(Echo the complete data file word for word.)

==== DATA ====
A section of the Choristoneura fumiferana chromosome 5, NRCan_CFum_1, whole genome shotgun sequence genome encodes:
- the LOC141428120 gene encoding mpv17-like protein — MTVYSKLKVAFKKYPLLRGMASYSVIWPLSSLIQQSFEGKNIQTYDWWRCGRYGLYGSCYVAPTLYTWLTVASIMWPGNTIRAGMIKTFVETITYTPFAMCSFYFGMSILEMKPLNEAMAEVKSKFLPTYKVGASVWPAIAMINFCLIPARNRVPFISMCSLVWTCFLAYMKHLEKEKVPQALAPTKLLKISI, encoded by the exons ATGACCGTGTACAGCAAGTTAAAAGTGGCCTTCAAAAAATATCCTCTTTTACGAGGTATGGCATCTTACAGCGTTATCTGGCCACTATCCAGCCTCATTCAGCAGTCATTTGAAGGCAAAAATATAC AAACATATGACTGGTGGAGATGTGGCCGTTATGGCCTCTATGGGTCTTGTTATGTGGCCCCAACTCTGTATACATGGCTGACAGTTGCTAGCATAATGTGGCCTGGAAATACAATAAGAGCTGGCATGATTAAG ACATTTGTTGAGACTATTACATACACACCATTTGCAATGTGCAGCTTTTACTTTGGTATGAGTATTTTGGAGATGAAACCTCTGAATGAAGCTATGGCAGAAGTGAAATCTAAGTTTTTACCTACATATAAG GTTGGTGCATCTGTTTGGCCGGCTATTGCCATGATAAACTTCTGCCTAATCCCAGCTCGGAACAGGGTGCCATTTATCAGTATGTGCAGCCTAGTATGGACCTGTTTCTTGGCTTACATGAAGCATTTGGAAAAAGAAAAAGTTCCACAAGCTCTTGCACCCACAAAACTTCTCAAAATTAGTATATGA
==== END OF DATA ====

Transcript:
A section of the Choristoneura fumiferana chromosome 5, NRCan_CFum_1, whole genome shotgun sequence genome encodes:
- the LOC141428120 gene encoding mpv17-like protein — MTVYSKLKVAFKKYPLLRGMASYSVIWPLSSLIQQSFEGKNIQTYDWWRCGRYGLYGSCYVAPTLYTWLTVASIMWPGNTIRAGMIKTFVETITYTPFAMCSFYFGMSILEMKPLNEAMAEVKSKFLPTYKVGASVWPAIAMINFCLIPARNRVPFISMCSLVWTCFLAYMKHLEKEKVPQALAPTKLLKISI, encoded by the exons ATGACCGTGTACAGCAAGTTAAAAGTGGCCTTCAAAAAATATCCTCTTTTACGAGGTATGGCATCTTACAGCGTTATCTGGCCACTATCCAGCCTCATTCAGCAGTCATTTGAAGGCAAAAATATAC AAACATATGACTGGTGGAGATGTGGCCGTTATGGCCTCTATGGGTCTTGTTATGTGGCCCCAACTCTGTATACATGGCTGACAGTTGCTAGCATAATGTGGCCTGGAAATACAATAAGAGCTGGCATGATTAAG ACATTTGTTGAGACTATTACATACACACCATTTGCAATGTGCAGCTTTTACTTTGGTATGAGTATTTTGGAGATGAAACCTCTGAATGAAGCTATGGCAGAAGTGAAATCTAAGTTTTTACCTACATATAAG GTTGGTGCATCTGTTTGGCCGGCTATTGCCATGATAAACTTCTGCCTAATCCCAGCTCGGAACAGGGTGCCATTTATCAGTATGTGCAGCCTAGTATGGACCTGTTTCTTGGCTTACATGAAGCATTTGGAAAAAGAAAAAGTTCCACAAGCTCTTGCACCCACAAAACTTCTCAAAATTAGTATATGA